Definitely hanging the doors before the carpet goes down.

I was even thinking of painting the doors before they are hung but it seems that they would need to adjusted to get hung and in the end get loads of marks on them.

Ideally I would like to get doors hung with the carpet piece, then paint the doors whilst there is no carpet and then get the carpet fitted.

How hard is it to paint doors vertically than if they were lying on a table?

Use a roller or Brush?
 
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Are they panelled doors?
I'd always paint them hung. If you paint them lying down all the dust and bits in the air land on them.
I'm a brush guy.
 
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To paint a door I get the paint on quickly with a roller and follow behind with a brush. It is fine to paint them in-situ but you may struggle with the hinge side depending how much they open (some of my doors are adjacent to walls so they have to come off to paint). Even if they come off, stand them on blocks - as Chivas says, you don't want dust landing on them.

I also use Leyland acrylic undercoat. Johnstones do an 'Aqua Guard' water-based satin and Aqua Undercoat that can be used together.

If you haven't done this before you may be surprised how quickly the water-based finish coats dry, but the benefit of them over oil is that they won't yellow. My best advice is to get the paint on quickly and leave it alone - the paint skins very quickly and any touch-ups after about 10 mins will just make it worse.
 
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Avoid mdf skirting boards and architraves.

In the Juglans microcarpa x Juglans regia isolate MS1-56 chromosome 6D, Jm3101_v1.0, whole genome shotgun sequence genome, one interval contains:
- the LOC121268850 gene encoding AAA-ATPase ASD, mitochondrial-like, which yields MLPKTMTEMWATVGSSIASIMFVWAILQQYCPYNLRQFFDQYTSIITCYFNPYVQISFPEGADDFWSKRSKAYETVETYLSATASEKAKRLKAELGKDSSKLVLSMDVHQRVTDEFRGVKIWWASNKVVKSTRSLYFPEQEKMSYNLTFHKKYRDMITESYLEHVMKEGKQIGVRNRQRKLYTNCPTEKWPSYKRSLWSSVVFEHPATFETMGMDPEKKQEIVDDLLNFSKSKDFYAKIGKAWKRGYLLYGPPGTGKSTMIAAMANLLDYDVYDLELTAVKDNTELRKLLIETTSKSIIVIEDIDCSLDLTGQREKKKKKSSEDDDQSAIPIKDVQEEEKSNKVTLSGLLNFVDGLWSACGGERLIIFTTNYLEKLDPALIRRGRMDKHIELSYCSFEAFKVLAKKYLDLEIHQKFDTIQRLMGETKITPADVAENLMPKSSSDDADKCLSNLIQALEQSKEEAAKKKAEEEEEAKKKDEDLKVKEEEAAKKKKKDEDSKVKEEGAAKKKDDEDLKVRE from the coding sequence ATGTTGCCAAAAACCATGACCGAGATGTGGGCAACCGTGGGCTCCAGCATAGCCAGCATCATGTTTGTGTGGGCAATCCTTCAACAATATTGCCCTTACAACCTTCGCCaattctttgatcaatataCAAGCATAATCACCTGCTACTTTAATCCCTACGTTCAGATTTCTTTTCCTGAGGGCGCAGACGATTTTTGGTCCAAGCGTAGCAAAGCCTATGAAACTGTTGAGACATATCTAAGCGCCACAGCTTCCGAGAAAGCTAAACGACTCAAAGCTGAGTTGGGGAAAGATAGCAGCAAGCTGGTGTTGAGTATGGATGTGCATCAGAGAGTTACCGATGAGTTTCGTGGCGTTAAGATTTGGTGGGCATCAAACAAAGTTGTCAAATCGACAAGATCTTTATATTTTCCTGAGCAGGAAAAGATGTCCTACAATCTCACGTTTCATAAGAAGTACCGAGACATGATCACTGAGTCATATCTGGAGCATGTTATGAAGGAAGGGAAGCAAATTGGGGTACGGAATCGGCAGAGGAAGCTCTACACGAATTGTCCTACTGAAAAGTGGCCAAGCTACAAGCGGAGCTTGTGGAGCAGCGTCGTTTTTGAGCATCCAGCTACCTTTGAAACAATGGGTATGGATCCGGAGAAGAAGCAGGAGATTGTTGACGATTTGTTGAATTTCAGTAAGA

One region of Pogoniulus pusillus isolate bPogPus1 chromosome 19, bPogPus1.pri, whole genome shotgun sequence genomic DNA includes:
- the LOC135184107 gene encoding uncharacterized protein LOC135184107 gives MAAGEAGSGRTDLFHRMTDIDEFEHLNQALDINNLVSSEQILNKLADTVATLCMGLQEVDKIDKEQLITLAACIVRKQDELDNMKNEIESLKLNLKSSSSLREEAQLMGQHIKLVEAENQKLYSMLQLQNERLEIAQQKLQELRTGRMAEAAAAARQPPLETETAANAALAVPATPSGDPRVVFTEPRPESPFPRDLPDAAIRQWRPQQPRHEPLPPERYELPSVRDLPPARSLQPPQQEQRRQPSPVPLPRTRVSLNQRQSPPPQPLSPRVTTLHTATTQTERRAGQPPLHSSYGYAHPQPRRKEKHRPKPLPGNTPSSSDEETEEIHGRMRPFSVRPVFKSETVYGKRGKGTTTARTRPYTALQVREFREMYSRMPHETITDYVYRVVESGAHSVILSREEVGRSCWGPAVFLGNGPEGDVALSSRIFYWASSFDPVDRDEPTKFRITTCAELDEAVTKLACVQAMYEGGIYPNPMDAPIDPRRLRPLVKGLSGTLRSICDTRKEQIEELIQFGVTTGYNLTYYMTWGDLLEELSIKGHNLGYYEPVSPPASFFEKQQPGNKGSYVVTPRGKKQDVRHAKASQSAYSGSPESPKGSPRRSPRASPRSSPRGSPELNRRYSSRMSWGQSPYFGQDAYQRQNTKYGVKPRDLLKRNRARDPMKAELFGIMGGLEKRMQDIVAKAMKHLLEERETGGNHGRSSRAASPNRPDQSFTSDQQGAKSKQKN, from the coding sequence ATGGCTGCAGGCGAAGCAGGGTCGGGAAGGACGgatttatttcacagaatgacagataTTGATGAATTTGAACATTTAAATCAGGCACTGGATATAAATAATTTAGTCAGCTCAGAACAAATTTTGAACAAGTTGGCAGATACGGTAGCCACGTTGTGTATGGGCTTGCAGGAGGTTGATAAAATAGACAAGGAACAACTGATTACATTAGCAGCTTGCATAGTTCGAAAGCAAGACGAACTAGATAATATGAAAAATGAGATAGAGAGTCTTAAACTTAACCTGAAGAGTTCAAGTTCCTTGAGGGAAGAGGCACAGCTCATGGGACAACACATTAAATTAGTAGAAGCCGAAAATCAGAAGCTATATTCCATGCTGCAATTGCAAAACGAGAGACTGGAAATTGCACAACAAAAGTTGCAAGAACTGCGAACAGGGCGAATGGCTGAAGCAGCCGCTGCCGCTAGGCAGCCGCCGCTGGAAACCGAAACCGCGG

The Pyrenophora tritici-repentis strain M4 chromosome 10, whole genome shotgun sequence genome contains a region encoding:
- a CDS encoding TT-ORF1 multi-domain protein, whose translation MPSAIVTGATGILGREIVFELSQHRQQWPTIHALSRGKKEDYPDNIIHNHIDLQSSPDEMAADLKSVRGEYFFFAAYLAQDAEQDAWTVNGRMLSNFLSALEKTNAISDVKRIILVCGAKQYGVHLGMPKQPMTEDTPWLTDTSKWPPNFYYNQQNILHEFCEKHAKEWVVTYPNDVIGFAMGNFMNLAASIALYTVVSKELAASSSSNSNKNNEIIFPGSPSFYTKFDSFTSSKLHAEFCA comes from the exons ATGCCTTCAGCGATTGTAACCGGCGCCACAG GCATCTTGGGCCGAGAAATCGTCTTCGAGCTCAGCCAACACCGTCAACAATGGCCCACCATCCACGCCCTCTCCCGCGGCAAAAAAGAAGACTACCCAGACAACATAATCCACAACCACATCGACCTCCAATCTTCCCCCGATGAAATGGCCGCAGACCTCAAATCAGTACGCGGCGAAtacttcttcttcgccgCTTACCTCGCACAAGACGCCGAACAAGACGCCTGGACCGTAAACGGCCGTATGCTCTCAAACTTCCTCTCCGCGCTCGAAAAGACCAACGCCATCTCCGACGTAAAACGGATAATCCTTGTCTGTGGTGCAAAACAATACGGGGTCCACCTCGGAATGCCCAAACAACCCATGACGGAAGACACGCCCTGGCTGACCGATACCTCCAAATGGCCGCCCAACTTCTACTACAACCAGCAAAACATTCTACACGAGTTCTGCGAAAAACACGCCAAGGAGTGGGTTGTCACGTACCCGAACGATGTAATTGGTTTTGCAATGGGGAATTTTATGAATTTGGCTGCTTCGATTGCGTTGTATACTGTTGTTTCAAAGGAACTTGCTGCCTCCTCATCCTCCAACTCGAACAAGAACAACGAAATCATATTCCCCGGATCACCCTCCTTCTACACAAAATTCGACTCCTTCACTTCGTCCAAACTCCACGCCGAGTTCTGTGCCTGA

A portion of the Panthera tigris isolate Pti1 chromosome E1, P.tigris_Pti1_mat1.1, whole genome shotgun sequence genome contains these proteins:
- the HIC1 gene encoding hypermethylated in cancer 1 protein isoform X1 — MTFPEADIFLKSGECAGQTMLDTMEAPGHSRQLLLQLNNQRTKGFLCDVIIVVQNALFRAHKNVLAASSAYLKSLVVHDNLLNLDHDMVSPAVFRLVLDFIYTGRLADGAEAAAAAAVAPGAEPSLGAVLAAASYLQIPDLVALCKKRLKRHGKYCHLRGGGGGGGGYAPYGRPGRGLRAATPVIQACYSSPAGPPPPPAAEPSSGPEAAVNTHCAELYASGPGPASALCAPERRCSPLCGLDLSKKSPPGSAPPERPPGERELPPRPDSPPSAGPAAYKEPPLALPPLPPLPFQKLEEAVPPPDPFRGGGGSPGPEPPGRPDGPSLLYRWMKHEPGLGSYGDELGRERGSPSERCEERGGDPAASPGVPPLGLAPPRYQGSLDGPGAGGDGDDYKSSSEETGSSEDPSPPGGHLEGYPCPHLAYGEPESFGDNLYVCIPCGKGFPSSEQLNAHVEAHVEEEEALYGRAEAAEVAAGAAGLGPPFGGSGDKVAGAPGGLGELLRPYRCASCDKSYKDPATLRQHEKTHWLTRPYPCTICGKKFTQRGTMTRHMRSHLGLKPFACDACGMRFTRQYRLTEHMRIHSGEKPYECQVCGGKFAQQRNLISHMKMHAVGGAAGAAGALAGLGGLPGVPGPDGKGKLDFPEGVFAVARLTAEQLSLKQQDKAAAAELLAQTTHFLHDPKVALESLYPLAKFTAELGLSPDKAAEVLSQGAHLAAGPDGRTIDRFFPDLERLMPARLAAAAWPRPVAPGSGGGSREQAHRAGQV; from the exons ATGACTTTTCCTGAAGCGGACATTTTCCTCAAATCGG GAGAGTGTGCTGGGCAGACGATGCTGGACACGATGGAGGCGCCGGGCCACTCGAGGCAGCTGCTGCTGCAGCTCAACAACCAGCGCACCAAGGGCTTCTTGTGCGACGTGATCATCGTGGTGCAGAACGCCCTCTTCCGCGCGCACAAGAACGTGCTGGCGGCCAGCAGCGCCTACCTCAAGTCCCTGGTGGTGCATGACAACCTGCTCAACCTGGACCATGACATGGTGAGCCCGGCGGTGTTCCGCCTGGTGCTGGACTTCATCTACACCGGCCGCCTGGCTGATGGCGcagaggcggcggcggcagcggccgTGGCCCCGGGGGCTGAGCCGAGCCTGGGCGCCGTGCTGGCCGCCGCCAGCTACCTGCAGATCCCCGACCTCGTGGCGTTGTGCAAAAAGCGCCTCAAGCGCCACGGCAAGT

If they should get wet, they swell and warp beyond reasonable repair.

I have to admit that I am not a fan of MDF moldings, perhaps for a different reason though. I just hate the supplied pre-primed quality of finish. I have no problem with wood grain on timber moldings but I find that I end up sanding MDF moldings so much that I need to re-prime them and then sand that "grain" swell too.

MDF isn't very forgiving when it comes to vacuum cleaner knocks on external corners or general wear and tear on architraves. That said, I understand why people use it.
 
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I have to admit that I am not a fan of MDF moldings, perhaps for a different reason though. I just hate the supplied pre-primed quality of finish. I have no problem with wood grain on timber moldings but I find that I end up sanding MDF moldings so much that I need to re-prime them and then sand that "grain" swell too.

MDF isn't very forgiving when it comes to vacuum cleaner knocks on external corners or general wear and tear on architraves. That said, I understand why people use it.

My issue with wood architraves and skirting is warping. So unless I can pick all the boards myself (who will allow me to do that?)
 
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My issue with wood architraves and skirting is warping. So unless I can pick all the boards myself (who will allow me to do that?)

Agreed, that can be a problem if buying over the web, especially if buying from a DIY shed. I have never had a problem walking in to a timber merchant and choosing the timber that I want to be delivered.